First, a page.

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The Tuen Mun–Chek Lap Kok tunnel will link the New Territories, north of Hong Kong to Lantau Island, where the international airport is located. Dragages Hong Kong, a Bouygues Construction subsidiary was awarded the project, consisting of the construction of a submersed twin-tube tunnel, each 14m in diameter and carrying two lanes of traffic.
Could you give us a brief overview of the project and the stage that the project is currently at?
SR: The first phase of the project, a 16.5ha sea reclamation, was completed at the northern end of the project in late 2014. In 2015, 0.7km of twin TBM tunnels with a diameter of 14m and sitting 17.6m below the reclamation was completed.
All facilities for the sub-sea TBM tunnel drives have been set up on the reclaimed land. This includes construction of a peanut shaped TBM launch shaft, a 60m diameter 45m deep ventilation shaft, and approach tunnels under the reclamation. The TBM’s drive of 4km for the twin sub-sea tunnel section commenced in December 2015 and April 2016 respectively. The tunnel section in rock has been excavated with most of the remaining drives in soft ground. With the tunnel depth around 50m below sea level at axis, we use the saturation technique for changing the cutting tools of the TBM cutter heads in hyperbaric conditions. So far, ground conditions have generally required daily interventions. We started eight months ago and we’re now at our 15th team of hyperbaric workers in saturation cycle.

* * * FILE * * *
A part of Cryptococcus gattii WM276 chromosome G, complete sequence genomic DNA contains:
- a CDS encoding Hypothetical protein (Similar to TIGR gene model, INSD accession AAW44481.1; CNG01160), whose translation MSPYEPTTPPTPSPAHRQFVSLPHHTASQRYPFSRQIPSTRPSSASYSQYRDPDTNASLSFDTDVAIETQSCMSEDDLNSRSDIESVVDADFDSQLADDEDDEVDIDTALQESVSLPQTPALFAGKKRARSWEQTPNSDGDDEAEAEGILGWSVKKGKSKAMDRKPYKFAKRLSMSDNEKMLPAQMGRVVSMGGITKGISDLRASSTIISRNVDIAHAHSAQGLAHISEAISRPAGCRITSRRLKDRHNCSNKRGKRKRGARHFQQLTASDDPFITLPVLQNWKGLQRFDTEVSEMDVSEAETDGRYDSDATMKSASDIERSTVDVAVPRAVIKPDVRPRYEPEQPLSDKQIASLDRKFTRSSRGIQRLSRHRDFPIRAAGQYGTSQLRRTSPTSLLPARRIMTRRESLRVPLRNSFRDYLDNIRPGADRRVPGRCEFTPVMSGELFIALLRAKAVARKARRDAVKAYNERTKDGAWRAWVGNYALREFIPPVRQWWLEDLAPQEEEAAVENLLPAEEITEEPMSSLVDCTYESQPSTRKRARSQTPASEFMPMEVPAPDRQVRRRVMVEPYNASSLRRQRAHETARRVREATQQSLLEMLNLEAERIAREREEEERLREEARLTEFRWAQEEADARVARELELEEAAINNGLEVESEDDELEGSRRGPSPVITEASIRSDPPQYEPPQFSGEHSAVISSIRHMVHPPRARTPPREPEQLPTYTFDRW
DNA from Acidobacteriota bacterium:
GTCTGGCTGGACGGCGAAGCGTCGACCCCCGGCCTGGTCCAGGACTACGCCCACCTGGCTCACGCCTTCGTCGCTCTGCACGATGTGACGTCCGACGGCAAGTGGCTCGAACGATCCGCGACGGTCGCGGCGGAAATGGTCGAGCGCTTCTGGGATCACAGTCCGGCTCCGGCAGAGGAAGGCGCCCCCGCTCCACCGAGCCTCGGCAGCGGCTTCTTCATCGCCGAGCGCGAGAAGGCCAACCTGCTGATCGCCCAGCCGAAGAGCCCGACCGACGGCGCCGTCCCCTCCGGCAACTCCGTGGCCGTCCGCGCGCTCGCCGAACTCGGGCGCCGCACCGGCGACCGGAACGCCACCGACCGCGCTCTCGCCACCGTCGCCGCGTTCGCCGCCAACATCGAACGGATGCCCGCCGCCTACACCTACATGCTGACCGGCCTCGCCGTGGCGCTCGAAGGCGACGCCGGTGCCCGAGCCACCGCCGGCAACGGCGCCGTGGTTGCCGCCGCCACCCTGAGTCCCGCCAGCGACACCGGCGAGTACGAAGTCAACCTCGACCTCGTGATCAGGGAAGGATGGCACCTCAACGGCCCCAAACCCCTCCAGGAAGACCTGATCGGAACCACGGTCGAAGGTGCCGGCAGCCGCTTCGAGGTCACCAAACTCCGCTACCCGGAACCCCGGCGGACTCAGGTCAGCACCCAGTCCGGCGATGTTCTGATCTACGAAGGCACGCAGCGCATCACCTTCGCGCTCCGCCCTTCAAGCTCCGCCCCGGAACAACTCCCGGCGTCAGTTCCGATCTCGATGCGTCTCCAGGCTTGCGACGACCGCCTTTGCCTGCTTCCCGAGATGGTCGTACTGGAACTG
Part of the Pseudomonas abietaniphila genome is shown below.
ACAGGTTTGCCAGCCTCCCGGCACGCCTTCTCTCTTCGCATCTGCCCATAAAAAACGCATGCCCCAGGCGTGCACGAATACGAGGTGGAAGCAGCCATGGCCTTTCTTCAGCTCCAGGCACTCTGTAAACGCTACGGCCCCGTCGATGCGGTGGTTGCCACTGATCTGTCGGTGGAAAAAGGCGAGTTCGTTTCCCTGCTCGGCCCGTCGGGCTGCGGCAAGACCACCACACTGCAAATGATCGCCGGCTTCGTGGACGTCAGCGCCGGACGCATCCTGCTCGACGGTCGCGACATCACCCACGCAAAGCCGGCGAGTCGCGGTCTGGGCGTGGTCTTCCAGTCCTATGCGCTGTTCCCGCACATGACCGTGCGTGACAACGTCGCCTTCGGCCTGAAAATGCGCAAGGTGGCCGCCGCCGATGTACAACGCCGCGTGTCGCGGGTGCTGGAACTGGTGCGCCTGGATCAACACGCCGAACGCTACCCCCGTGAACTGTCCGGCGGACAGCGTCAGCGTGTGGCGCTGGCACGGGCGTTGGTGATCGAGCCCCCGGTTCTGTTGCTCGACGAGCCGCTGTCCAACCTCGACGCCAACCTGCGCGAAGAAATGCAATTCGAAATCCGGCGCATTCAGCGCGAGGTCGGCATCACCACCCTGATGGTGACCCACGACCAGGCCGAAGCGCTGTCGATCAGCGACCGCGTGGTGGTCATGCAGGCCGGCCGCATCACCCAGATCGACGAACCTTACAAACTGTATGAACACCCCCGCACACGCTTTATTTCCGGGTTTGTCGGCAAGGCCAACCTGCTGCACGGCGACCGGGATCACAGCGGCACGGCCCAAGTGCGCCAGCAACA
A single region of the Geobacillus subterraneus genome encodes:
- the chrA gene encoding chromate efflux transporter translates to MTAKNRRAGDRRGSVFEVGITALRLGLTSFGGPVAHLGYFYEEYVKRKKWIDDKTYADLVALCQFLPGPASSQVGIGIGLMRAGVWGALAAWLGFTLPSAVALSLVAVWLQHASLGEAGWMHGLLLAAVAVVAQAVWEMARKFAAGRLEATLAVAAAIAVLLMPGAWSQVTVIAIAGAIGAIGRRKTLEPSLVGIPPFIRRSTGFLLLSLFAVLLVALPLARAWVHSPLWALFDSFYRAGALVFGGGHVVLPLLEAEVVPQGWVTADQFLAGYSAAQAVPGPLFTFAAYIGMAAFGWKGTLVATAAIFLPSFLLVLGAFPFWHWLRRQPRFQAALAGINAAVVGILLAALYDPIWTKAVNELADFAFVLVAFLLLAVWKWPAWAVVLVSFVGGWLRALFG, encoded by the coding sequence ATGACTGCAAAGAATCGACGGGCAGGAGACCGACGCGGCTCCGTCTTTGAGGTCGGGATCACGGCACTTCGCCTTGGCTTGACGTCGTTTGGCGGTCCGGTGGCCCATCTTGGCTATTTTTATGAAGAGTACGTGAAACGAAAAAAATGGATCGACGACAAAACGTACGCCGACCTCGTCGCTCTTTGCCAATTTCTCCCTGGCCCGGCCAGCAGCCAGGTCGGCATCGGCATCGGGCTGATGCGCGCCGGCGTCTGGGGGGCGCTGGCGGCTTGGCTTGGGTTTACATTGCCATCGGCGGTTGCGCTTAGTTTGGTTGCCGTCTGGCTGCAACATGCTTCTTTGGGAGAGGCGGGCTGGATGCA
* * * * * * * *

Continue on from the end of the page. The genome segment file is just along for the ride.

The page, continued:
Construction of the cross passages commenced at the beginning of 2016. Seven have been completed out of a total of 56 with four completed by the TBM (a total of 44 will be completed using this method). With the majority of cross passages still to be created, there are a number of major technical risks ahead that need to be managed effectively to maintain safe excavation at 5 bar pressure and ensure water tightness.